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Why the Social Web Makes Local Reviews More Useful

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Though the promise of earning mayorship and badges doesn’t inspire me to block doorways so I can pull out my phone and check in on Foursquare (ahem, Om), I do use the service quite a bit. For me the most valuable thing it offers are the tips left by its relatively small group of San Francisco users, many of whom I recognize. That’s how, during recent visits, I knew to order the Duchesse de Bourgogne at Shotwell’s bar (yummy, if a little weird) and the fish tacos at Dos Piñas (just yummy).

In the past, I would have scrolled through reviews on the Yelp iPhone app in the same situation — but let’s be honest, on Yelp it’s really all about the four stars test. Does a place have fewer than four stars? Stay away. Four stars? Solid. More than four? Go now! But once I’m through the door, what I really want is a few good, actionable tips about what to order, preferably from people I trust.

This is why I see so much value in online networks that are more intimate. The wisdom of the crowds is great and all, but it’s just too much to take in. And most importantly, reviews are a matter of taste. Sure, tacos and beer may appeal to most everybody in the core Yelp demographic, but far more awesome would be things that reflect my actual preferences, as approximated by my friends’ tastes.

Intersecting where we are and who we know should become an amazing indicator of what we want. Though it’s not the searchable public information Facebook and everyone else wants to make money from these days, this activity is even more valuable, because it’s so often associated with our intent to actually spend money.

Probably the best thing about services like Foursquare is that they’re training users like me to use them primarily from phones. (I think I visited Foursquare’s web site for maybe the second time ever today to pull the URLs for this article.) Recommendations are so much more valuable when they come to you on the go. A mobile tool that provides tips that are local, current, relevant, actionable and come from friends? Sign me up.

Photo from Flickr user

12 Responses to “Why the Social Web Makes Local Reviews More Useful”

  1. Unless it changes in a major way, 4Square just isn’t mainstream. It’s a game/niche network that appeals to only a few (the appeal you describe). But it wants to be mainstream and broadly used (hence the funding and expansion). Paradox: success means destruction of primary value of the service (trust circles preserve it to some degree). Take a look at AlikeList: Friends’ recommendations but in a more accessible and scalable way. (I’ve got no interest/stake in the company.)

    There’s also Aardvark (also a Google target). Hit and miss but when it works it’s very useful for recommendations.

  2. With a limited number of participants in specific geographies, it might be helpful to layer in a “was this helpful” functionality to the tips to validate the suggestion from people you don’t know, which is the case most of the time.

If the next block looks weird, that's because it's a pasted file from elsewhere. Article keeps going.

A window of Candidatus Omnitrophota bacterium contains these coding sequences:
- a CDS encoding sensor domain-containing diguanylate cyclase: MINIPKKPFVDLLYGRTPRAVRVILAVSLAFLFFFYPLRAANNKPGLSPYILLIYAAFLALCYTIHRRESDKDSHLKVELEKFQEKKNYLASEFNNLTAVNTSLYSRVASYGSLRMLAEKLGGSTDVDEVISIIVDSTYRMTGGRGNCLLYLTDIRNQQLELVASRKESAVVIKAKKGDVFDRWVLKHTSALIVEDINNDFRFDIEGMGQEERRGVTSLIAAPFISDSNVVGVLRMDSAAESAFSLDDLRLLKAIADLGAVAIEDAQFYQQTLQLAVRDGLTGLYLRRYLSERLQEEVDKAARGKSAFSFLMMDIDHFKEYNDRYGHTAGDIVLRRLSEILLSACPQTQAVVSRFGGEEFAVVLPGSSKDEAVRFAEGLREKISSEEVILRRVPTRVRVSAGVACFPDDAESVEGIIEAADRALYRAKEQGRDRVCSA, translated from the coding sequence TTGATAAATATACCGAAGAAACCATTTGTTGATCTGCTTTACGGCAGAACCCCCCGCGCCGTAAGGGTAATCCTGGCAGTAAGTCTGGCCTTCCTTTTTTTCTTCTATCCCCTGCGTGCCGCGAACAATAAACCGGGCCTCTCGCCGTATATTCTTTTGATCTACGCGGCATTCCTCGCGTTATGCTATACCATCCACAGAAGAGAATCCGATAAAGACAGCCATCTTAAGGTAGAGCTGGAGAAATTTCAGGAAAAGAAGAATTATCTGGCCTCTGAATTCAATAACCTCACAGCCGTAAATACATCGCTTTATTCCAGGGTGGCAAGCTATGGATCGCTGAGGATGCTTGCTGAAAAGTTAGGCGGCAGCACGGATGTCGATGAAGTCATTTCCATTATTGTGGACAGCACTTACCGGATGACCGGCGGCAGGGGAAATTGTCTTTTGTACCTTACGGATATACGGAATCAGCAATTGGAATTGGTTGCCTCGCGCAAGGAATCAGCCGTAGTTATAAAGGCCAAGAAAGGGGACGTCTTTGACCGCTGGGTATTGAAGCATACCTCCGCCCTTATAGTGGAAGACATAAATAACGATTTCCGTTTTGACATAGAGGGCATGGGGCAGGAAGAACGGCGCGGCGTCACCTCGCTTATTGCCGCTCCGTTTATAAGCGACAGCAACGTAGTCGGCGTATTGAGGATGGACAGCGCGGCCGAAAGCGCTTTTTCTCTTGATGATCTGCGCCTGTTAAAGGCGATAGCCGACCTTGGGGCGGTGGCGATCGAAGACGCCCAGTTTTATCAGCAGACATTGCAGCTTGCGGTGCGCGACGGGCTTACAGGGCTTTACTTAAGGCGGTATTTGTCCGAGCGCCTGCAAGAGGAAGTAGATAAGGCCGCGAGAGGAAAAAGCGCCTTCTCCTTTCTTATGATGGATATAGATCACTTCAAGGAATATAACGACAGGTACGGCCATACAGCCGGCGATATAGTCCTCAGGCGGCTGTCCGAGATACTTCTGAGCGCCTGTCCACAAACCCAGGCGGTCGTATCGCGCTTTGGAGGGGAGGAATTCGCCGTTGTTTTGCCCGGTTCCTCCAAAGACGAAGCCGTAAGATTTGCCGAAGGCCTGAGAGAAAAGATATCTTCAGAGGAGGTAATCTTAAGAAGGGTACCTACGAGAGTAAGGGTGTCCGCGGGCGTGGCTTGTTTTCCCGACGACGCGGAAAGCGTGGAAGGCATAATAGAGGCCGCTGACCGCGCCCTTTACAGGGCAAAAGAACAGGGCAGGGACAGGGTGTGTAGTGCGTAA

3. If you’re interested in new local review services, I recommend trying Tellmewhere for iPhone.

    It’s an unique combination of location-based search and location-based social networking for discovering places and sharing experiences with friends. Tellmewhere’s recommendations are personalized so the more you rate and interacts with your friends the better it gets.

    App link

  4. I like the tips and also the ambient awareness you get on it of what your network is up to. However in Australia, where I am based, we dont have as many users, still relatively new here and its very spreadout geographically, so there arent as many tips for venues.

    We have something similar to Yelp called eatability, but there mostly for leaving food reviews about the whole experience rather than specific tips.

  5. Great post, Liz!

    You’re right about the hidden value in tips. They are way downplayed now, but I’m sure we’ll see them play a bigger role in the next few iterations.

    I have given up on Yelp as a way to find dishes, especially when I’m on the go. That’s not to say I don’t use Yelp. I think it’s a fantastic service, and I’ve gotten immense value out of it. Information overload, an ancient rating system, and search results for a laundromat when looking for sushi are what killed it for me.

    I’d actually like to see Foursquare do more with their website. I found a simple Google maps mashup the other day that shows where all your friends are around town. That would be trivial to implement, and I’m pretty sure they have the code left over from Dodgeball :)

    It’s also worth noting that Yelp has primed local businesses for companies like Foursquare, Gowalla and Foodspotting.

  6. Liz

    You make some solid points on this post and of course you and I have talked about this in the past.

    It was something I tried out on a recent night out, and it ended up being a remarkably different experience. Perhaps I will try and share.

    As something to point out, the utility of Yelp comments/reviews/stars is highly overrated. I have had many bad experiences with that service’s recommendations.